Risk: Continuing the conversation with your student
Here we discuss how you can help your student further build on their understanding of risk--the concept our classes will focus on this February. To learn about how we will tackle this challenge in class, see our February Brief: Risk.
The more we use a muscle,
the stronger it becomes.
The more we use a muscle, the stronger it becomes.
Your student’s brain works the same way. The more your child thinks about and experiences a concept, the easier it is for them to use that concept as they get older.
What’s this got to do with risk?
Parents, your child’s prefrontal cortex, the part of the brain that exercises good judgement, weighs the consequences of actions, and halts impulsive and emotional responses, won’t be fully developed until they are 25 years old.
But that doesn’t mean you can’t help right now. During their weekly sessions, Synthesis will give your students opportunities to consider the impacts of their decisions. At home, you can continue the conversation with questions that guide your student into those same cognitive pathways.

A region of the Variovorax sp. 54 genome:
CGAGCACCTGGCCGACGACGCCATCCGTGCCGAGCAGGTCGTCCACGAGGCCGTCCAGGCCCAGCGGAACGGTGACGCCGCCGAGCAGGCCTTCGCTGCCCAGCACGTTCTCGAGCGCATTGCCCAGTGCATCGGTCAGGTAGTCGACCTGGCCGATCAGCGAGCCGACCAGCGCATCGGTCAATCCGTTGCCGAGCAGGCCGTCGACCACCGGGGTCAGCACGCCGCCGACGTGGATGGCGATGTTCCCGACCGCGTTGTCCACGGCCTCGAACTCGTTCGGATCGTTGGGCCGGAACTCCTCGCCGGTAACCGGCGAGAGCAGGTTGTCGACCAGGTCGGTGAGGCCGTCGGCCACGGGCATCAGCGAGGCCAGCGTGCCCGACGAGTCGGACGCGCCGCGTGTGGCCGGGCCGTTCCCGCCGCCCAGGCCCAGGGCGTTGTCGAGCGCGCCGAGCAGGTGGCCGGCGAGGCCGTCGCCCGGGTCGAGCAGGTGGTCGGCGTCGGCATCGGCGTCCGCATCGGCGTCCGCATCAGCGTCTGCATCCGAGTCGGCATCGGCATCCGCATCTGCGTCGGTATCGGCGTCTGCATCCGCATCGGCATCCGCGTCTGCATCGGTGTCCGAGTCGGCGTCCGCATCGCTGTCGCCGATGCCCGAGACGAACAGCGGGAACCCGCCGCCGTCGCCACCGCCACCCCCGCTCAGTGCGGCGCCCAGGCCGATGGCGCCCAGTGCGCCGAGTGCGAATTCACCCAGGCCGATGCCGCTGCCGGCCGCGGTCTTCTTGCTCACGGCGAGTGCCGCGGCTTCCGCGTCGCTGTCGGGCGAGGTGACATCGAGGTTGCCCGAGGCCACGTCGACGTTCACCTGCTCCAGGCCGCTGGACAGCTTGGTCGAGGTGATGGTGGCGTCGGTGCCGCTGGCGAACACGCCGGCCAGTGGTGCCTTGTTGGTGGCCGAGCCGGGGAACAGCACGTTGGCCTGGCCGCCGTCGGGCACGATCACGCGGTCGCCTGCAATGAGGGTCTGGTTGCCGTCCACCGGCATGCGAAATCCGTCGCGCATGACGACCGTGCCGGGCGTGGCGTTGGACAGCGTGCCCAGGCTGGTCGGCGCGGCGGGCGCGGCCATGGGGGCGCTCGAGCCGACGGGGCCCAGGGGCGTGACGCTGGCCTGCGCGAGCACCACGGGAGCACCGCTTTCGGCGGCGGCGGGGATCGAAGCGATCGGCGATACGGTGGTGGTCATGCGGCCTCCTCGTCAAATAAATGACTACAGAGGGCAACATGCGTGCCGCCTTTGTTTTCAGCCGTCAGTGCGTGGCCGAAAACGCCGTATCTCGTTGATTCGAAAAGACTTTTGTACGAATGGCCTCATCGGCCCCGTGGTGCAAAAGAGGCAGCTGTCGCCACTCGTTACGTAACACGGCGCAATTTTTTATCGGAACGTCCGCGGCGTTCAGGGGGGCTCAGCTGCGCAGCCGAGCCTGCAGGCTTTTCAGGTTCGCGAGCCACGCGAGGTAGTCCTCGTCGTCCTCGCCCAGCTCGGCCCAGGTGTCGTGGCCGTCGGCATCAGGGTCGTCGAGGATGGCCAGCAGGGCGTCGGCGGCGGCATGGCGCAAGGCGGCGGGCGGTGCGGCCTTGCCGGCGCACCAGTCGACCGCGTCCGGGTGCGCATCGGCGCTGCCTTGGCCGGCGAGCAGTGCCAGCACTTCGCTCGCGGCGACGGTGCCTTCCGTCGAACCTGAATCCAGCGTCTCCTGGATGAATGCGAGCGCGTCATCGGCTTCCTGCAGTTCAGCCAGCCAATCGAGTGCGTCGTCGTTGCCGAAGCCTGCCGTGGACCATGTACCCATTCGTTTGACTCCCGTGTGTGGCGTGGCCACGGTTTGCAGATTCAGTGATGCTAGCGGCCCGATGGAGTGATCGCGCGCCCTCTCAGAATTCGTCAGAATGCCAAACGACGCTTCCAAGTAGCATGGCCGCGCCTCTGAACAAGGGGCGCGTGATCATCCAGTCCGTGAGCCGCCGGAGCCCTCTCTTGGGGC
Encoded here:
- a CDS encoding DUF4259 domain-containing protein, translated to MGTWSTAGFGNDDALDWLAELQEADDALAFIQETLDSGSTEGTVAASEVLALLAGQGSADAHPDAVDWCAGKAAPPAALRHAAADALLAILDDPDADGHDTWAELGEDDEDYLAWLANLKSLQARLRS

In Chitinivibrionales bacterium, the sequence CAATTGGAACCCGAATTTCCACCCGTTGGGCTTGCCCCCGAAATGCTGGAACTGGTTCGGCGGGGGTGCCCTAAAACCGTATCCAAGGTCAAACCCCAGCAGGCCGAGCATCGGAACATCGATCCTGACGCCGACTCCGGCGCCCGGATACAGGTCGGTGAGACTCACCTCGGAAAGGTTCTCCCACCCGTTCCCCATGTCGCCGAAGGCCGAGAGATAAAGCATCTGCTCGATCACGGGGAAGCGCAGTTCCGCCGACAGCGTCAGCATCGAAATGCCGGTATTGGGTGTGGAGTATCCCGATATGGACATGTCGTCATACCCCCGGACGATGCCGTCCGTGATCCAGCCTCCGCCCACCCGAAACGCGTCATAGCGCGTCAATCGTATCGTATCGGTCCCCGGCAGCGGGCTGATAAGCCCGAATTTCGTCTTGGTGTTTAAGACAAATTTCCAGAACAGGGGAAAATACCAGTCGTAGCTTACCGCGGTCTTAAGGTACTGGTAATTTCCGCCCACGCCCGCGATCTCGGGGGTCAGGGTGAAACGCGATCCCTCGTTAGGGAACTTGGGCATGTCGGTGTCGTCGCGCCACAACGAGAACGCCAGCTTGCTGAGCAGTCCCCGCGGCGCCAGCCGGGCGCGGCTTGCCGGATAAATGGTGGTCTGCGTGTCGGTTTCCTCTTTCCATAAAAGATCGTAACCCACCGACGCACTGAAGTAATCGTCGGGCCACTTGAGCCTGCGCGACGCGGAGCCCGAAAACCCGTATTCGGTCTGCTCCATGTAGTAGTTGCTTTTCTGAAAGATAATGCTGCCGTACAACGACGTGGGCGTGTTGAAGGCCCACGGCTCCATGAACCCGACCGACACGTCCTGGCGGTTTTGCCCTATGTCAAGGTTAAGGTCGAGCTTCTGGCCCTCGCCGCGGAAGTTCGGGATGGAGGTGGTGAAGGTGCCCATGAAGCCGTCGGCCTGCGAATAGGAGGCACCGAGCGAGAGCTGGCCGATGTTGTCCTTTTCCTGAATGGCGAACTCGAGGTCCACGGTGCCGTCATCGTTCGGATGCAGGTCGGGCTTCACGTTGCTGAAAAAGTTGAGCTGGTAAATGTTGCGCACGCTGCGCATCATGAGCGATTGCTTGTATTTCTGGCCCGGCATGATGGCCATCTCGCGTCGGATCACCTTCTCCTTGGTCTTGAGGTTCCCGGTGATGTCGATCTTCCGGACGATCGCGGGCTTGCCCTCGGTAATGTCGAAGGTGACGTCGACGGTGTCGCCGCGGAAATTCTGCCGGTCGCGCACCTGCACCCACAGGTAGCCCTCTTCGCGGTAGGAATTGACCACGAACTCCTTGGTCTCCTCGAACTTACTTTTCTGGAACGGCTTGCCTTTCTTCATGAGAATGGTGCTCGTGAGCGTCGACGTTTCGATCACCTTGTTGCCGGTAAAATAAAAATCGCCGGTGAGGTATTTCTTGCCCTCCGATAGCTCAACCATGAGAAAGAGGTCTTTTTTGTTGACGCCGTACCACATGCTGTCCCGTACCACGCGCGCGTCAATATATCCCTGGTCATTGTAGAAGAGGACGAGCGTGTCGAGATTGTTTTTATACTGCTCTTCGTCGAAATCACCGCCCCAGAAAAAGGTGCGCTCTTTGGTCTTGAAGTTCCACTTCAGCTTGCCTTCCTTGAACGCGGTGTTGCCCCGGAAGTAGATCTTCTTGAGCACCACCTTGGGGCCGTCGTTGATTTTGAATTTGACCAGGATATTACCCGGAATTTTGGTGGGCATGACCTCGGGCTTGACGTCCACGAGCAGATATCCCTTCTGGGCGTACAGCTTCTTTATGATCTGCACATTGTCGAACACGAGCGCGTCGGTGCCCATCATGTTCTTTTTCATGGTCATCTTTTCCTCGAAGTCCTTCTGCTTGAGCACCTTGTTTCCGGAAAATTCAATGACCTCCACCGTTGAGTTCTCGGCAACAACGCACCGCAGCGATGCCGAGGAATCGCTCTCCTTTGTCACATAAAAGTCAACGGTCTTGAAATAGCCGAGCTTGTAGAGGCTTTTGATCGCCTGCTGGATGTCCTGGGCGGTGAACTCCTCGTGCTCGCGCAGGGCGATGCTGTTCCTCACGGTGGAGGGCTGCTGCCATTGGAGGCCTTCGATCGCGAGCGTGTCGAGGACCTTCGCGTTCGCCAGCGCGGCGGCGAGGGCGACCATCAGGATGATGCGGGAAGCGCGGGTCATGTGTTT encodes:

Here are some of our favorites:
❓ Consider the trade-offs.
For any decision your student is stuck on, whether it’s about food, friends, or fun, simply ask, “What are the trade-offs?” You’re not passing judgement here. You’re helping your student make connections between their choices and the consequences of those choices. Ultimately, if the choice is theirs, they’ll move into it with reason rather than impulse.
🚀 High Risk, High Reward
People love moonshots — those wild attempts to do the impossible. Talking with your student, what moonshots have succeeded? Which have failed? What moonshot should humanity attempt next? What are the risks and benefits? Is this moonshot a risk worth taking?
➕ Risk Matrix
Work with your child to identify activities that fall into one of the four boxes below. Which activity are they most motivated by? Why? Is there ever a reason to do a “high risk, low reward” activity? How does your child define a reward in each instance? How do you define a reward in each instance?